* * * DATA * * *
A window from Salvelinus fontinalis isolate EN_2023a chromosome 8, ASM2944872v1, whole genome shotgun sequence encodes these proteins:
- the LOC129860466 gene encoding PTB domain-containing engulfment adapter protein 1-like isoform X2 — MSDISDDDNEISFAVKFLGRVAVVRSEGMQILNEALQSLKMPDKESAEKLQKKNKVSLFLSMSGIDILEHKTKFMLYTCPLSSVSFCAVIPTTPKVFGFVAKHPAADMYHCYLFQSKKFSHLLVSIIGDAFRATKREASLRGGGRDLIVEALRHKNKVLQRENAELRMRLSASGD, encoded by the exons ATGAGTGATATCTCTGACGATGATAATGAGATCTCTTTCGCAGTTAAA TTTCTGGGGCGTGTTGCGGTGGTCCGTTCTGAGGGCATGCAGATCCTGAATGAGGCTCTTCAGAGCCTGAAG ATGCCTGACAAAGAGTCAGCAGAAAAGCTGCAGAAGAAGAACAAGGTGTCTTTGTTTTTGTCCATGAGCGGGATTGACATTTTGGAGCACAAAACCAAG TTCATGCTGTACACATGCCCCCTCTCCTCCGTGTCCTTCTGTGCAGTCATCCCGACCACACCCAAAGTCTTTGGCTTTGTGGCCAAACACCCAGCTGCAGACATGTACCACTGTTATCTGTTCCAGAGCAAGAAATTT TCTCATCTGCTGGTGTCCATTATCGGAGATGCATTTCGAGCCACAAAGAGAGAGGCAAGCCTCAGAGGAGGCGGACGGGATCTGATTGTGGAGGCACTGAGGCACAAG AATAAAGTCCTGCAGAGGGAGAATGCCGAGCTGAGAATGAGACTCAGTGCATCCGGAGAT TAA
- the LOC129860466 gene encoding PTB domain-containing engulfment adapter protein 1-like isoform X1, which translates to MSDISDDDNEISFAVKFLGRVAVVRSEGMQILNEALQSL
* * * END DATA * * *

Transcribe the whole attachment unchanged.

A window from Salvelinus fontinalis isolate EN_2023a chromosome 8, ASM2944872v1, whole genome shotgun sequence encodes these proteins:
- the LOC129860466 gene encoding PTB domain-containing engulfment adapter protein 1-like isoform X2 — MSDISDDDNEISFAVKFLGRVAVVRSEGMQILNEALQSLKMPDKESAEKLQKKNKVSLFLSMSGIDILEHKTKFMLYTCPLSSVSFCAVIPTTPKVFGFVAKHPAADMYHCYLFQSKKFSHLLVSIIGDAFRATKREASLRGGGRDLIVEALRHKNKVLQRENAELRMRLSASGD, encoded by the exons ATGAGTGATATCTCTGACGATGATAATGAGATCTCTTTCGCAGTTAAA TTTCTGGGGCGTGTTGCGGTGGTCCGTTCTGAGGGCATGCAGATCCTGAATGAGGCTCTTCAGAGCCTGAAG ATGCCTGACAAAGAGTCAGCAGAAAAGCTGCAGAAGAAGAACAAGGTGTCTTTGTTTTTGTCCATGAGCGGGATTGACATTTTGGAGCACAAAACCAAG TTCATGCTGTACACATGCCCCCTCTCCTCCGTGTCCTTCTGTGCAGTCATCCCGACCACACCCAAAGTCTTTGGCTTTGTGGCCAAACACCCAGCTGCAGACATGTACCACTGTTATCTGTTCCAGAGCAAGAAATTT TCTCATCTGCTGGTGTCCATTATCGGAGATGCATTTCGAGCCACAAAGAGAGAGGCAAGCCTCAGAGGAGGCGGACGGGATCTGATTGTGGAGGCACTGAGGCACAAG AATAAAGTCCTGCAGAGGGAGAATGCCGAGCTGAGAATGAGACTCAGTGCATCCGGAGAT TAA
- the LOC129860466 gene encoding PTB domain-containing engulfment adapter protein 1-like isoform X1, which translates to MSDISDDDNEISFAVKFLGRVAVVRSEGMQILNEALQSL